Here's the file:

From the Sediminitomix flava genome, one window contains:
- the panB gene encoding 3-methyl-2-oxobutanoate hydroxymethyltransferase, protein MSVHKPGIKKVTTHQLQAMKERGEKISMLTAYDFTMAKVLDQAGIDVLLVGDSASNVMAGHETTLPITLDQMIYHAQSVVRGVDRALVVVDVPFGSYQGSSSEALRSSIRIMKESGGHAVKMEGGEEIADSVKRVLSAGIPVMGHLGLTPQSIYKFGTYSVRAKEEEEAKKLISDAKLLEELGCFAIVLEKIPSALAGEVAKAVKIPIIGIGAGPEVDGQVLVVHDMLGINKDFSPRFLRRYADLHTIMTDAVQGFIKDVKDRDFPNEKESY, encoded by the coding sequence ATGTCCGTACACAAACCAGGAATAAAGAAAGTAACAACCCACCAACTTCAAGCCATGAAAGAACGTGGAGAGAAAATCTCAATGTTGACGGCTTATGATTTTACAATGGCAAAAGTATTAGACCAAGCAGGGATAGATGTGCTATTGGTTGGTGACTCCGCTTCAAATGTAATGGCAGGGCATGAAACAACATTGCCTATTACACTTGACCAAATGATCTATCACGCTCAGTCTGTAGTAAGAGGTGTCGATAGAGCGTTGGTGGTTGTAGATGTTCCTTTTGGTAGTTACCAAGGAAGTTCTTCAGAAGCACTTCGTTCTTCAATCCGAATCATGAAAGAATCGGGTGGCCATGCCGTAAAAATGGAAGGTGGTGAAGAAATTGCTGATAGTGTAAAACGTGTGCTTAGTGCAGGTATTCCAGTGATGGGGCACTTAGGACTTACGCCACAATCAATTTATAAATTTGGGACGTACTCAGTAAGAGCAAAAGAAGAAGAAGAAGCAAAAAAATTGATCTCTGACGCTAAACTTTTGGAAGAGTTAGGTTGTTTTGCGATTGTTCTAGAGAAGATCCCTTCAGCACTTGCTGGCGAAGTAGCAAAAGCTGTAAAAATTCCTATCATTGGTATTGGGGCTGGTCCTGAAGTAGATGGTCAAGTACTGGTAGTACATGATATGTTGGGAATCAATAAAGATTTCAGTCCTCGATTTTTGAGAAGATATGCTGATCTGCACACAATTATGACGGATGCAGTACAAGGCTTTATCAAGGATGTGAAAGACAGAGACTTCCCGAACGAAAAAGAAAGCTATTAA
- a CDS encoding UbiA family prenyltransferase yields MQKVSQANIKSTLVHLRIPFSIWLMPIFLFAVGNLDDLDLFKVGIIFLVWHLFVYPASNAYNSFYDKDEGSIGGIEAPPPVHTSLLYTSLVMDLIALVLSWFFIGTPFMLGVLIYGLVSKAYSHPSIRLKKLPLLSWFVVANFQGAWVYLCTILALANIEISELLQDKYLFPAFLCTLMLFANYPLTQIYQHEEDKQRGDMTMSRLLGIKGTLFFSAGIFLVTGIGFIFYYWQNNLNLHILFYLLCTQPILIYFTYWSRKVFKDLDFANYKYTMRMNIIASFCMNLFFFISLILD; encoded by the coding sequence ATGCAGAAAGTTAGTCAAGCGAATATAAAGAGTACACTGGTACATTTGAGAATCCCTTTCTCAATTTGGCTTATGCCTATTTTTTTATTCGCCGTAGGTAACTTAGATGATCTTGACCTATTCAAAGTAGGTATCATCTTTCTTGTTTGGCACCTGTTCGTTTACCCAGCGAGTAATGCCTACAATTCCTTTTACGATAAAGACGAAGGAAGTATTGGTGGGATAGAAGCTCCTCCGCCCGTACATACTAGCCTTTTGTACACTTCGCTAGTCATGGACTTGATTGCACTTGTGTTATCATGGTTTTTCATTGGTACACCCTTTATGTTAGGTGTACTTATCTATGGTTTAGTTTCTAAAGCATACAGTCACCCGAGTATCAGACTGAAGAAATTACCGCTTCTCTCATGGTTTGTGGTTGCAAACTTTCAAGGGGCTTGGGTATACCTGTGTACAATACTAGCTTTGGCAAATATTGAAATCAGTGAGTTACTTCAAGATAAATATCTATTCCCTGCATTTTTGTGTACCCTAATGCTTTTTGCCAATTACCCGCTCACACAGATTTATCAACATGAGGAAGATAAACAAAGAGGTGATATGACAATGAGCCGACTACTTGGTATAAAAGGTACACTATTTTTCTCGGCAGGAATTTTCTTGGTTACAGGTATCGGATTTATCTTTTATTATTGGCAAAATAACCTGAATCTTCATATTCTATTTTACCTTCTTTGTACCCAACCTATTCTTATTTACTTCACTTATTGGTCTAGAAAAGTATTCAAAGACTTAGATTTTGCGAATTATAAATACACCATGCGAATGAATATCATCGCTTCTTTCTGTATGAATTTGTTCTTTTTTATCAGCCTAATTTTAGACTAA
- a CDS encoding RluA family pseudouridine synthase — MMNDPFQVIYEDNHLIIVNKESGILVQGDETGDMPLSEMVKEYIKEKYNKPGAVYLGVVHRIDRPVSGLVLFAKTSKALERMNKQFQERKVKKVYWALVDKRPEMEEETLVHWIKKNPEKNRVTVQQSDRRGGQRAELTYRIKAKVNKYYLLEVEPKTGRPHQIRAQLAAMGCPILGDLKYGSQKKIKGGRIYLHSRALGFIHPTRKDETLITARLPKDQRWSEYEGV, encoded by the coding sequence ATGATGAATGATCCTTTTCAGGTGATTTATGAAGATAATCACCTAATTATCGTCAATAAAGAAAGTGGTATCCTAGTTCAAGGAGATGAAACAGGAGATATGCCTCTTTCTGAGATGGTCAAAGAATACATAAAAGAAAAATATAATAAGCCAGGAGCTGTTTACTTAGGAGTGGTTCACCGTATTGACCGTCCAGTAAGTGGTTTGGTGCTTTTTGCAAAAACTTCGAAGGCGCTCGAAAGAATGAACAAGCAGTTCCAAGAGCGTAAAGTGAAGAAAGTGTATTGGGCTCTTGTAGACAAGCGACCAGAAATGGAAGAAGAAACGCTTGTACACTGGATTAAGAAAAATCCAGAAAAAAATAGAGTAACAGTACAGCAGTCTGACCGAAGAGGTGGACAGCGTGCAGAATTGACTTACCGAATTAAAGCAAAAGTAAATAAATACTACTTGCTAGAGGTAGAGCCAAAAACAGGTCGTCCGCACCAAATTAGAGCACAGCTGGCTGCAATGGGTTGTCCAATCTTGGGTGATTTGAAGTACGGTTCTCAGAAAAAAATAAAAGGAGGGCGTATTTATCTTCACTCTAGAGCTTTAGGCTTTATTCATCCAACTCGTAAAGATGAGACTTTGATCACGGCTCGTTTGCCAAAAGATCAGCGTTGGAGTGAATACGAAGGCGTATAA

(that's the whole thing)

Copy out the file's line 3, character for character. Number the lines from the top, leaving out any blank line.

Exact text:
- a CDS encoding UbiA family prenyltransferase yields MQKVSQANIKSTLVHLRIPFSIWLMPIFLFAVGNLDDLDLFKVGIIFLVWHLFVYPASNAYNSFYDKDEGSIGGIEAPPPVHTSLLYTSLVMDLIALVLSWFFIGTPFMLGVLIYGLVSKAYSHPSIRLKKLPLLSWFVVANFQGAWVYLCTILALANIEISELLQDKYLFPAFLCTLMLFANYPLTQIYQHEEDKQRGDMTMSRLLGIKGTLFFSAGIFLVTGIGFIFYYWQNNLNLHILFYLLCTQPILIYFTYWSRKVFKDLDFANYKYTMRMNIIASFCMNLFFFISLILD; encoded by the coding sequence ATGCAGAAAGTTAGTCAAGCGAATATAAAGAGTACACTGGTACATTTGAGAATCCCTTTCTCAATTTGGCTTATGCCTATTTTTTTATTCGCCGTAGGTAACTTAGATGATCTTGACCTATTCAAAGTAGGTATCATCTTTCTTGTTTGGCACCTGTTCGTTTACCCAGCGAGTAATGCCTACAATTCCTTTTACGATAAAGACGAAGGAAGTATTGGTGGGATAGAAGCTCCTCCGCCCGTACATACTAGCCTTTTGTACACTTCGCTAGTCATGGACTTGATTGCACTTGTGTTATCATGGTTTTTCATTGGTACACCCTTTATGTTAGGTGTACTTATCTATGGTTTAGTTTCTAAAGCATACAGTCACCCGAGTATCAGACTGAAGAAATTACCGCTTCTCTCATGGTTTGTGGTTGCAAACTTTCAAGGGGCTTGGGTATACCTGTGTACAATACTAGCTTTGGCAAATATTGAAATCAGTGAGTTACTTCAAGATAAATATCTATTCCCTGCATTTTTGTGTACCCTAATGCTTTTTGCCAATTACCCGCTCACACAGATTTATCAACATGAGGAAGATAAACAAAGAGGTGATATGACAATGAGCCGACTACTTGGTATAAAAGGTACACTATTTTTCTCGGCAGGAATTTTCTTGGTTACAGGTATCGGATTTATCTTTTATTATTGGCAAAATAACCTGAATCTTCATATTCTATTTTACCTTCTTTGTACCCAACCTATTCTTATTTACTTCACTTATTGGTCTAGAAAAGTATTCAAAGACTTAGATTTTGCGAATTATAAATACACCATGCGAATGAATATCATCGCTTCTTTCTGTATGAATTTGTTCTTTTTTATCAGCCTAATTTTAGACTAA